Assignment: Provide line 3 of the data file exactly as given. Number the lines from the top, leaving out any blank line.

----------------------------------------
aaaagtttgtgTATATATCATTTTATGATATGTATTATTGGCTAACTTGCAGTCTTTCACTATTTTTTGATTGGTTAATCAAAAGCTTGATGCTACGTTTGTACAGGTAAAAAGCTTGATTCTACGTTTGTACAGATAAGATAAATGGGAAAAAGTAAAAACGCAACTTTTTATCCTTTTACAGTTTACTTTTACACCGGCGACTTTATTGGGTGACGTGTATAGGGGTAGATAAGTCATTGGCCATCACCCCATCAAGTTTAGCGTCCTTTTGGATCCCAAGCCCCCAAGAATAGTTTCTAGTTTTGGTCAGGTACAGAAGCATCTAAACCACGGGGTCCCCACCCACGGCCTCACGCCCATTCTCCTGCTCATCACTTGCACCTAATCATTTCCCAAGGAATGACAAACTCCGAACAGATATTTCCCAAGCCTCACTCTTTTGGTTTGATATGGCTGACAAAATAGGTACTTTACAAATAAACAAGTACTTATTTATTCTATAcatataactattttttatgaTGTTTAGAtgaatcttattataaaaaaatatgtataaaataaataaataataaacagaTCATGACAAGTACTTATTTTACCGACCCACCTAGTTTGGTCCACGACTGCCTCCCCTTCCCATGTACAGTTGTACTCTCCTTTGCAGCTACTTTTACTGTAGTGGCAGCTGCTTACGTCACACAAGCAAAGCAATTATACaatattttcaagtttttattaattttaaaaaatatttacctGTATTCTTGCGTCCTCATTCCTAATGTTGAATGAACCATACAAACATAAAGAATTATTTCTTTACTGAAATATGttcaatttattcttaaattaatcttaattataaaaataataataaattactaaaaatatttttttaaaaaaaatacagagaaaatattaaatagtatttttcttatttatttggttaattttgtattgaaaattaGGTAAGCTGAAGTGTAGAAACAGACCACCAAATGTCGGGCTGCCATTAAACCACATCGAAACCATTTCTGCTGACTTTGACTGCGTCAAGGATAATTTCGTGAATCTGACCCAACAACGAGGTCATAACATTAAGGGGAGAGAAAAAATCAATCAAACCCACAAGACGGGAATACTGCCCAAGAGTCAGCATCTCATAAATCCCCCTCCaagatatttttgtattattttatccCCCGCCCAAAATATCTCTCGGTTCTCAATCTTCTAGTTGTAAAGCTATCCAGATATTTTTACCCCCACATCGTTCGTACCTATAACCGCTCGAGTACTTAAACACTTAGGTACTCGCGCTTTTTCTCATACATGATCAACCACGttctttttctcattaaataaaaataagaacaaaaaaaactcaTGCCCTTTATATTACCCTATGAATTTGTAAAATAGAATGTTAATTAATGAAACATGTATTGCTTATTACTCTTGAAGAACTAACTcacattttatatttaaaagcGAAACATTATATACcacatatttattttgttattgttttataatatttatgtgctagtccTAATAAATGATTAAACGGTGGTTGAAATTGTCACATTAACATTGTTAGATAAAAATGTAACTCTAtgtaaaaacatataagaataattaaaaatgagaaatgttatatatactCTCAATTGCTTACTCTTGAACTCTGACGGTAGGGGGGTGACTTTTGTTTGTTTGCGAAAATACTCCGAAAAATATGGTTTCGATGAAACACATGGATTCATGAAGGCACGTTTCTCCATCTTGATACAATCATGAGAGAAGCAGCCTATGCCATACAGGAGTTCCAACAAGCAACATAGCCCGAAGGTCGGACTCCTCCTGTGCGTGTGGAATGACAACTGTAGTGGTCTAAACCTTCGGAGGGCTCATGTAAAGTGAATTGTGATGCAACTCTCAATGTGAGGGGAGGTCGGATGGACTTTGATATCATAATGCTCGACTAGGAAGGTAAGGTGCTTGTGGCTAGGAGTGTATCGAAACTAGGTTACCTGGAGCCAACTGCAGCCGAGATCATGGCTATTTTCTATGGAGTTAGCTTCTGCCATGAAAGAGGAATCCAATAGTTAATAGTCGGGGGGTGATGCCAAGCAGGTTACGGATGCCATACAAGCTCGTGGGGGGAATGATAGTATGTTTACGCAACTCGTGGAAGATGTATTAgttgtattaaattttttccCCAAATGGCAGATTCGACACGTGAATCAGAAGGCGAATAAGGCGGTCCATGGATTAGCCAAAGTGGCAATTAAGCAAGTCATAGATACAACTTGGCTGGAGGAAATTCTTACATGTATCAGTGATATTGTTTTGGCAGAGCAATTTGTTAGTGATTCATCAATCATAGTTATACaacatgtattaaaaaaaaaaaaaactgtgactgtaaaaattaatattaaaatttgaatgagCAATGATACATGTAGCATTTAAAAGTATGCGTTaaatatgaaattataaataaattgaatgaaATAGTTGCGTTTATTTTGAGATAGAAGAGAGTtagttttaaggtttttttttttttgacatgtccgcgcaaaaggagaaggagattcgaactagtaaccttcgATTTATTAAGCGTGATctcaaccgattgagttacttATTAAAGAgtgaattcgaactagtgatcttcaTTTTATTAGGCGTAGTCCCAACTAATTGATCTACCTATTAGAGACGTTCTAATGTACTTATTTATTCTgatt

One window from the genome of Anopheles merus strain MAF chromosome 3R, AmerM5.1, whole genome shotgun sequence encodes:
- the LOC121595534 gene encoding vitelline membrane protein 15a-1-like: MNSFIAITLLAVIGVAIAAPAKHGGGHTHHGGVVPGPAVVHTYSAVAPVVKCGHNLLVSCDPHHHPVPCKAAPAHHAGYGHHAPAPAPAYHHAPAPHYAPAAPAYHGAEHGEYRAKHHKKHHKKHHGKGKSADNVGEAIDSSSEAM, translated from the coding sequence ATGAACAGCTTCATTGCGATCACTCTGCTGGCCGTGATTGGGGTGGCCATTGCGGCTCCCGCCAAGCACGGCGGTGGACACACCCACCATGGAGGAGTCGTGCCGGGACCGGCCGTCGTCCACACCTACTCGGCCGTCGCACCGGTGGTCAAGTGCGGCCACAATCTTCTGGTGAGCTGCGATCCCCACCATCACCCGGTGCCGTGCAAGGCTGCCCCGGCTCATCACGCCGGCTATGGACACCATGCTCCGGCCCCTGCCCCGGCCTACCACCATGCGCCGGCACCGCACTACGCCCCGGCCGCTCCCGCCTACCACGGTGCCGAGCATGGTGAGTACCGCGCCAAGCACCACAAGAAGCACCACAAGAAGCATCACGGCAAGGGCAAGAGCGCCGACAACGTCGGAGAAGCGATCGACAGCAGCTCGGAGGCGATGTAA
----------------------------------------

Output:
- the LOC121595534 gene encoding vitelline membrane protein 15a-1-like: MNSFIAITLLAVIGVAIAAPAKHGGGHTHHGGVVPGPAVVHTYSAVAPVVKCGHNLLVSCDPHHHPVPCKAAPAHHAGYGHHAPAPAPAYHHAPAPHYAPAAPAYHGAEHGEYRAKHHKKHHKKHHGKGKSADNVGEAIDSSSEAM, translated from the coding sequence ATGAACAGCTTCATTGCGATCACTCTGCTGGCCGTGATTGGGGTGGCCATTGCGGCTCCCGCCAAGCACGGCGGTGGACACACCCACCATGGAGGAGTCGTGCCGGGACCGGCCGTCGTCCACACCTACTCGGCCGTCGCACCGGTGGTCAAGTGCGGCCACAATCTTCTGGTGAGCTGCGATCCCCACCATCACCCGGTGCCGTGCAAGGCTGCCCCGGCTCATCACGCCGGCTATGGACACCATGCTCCGGCCCCTGCCCCGGCCTACCACCATGCGCCGGCACCGCACTACGCCCCGGCCGCTCCCGCCTACCACGGTGCCGAGCATGGTGAGTACCGCGCCAAGCACCACAAGAAGCACCACAAGAAGCATCACGGCAAGGGCAAGAGCGCCGACAACGTCGGAGAAGCGATCGACAGCAGCTCGGAGGCGATGTAA